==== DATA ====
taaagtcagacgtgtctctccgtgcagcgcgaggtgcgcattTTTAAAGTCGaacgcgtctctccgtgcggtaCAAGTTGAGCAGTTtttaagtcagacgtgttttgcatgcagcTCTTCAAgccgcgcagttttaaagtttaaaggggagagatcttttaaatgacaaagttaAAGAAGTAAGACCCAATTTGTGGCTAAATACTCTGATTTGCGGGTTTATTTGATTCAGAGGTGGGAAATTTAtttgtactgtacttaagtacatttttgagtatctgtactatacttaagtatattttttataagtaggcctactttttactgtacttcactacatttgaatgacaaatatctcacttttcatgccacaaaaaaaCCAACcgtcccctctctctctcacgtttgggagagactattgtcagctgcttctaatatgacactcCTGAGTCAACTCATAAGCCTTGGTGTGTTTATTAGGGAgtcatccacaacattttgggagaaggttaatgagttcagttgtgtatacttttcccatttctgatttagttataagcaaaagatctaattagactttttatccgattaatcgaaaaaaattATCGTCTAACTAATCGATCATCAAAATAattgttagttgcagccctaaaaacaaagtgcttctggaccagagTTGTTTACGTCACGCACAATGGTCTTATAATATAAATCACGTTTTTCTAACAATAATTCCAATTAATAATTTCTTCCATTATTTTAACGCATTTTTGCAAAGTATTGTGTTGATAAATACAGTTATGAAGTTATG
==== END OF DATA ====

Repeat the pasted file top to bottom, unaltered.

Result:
taaagtcagacgtgtctctccgtgcagcgcgaggtgcgcattTTTAAAGTCGaacgcgtctctccgtgcggtaCAAGTTGAGCAGTTtttaagtcagacgtgttttgcatgcagcTCTTCAAgccgcgcagttttaaagtttaaaggggagagatcttttaaatgacaaagttaAAGAAGTAAGACCCAATTTGTGGCTAAATACTCTGATTTGCGGGTTTATTTGATTCAGAGGTGGGAAATTTAtttgtactgtacttaagtacatttttgagtatctgtactatacttaagtatattttttataagtaggcctactttttactgtacttcactacatttgaatgacaaatatctcacttttcatgccacaaaaaaaCCAACcgtcccctctctctctcacgtttgggagagactattgtcagctgcttctaatatgacactcCTGAGTCAACTCATAAGCCTTGGTGTGTTTATTAGGGAgtcatccacaacattttgggagaaggttaatgagttcagttgtgtatacttttcccatttctgatttagttataagcaaaagatctaattagactttttatccgattaatcgaaaaaaattATCGTCTAACTAATCGATCATCAAAATAattgttagttgcagccctaaaaacaaagtgcttctggaccagagTTGTTTACGTCACGCACAATGGTCTTATAATATAAATCACGTTTTTCTAACAATAATTCCAATTAATAATTTCTTCCATTATTTTAACGCATTTTTGCAAAGTATTGTGTTGATAAATACAGTTATGAAGTTATG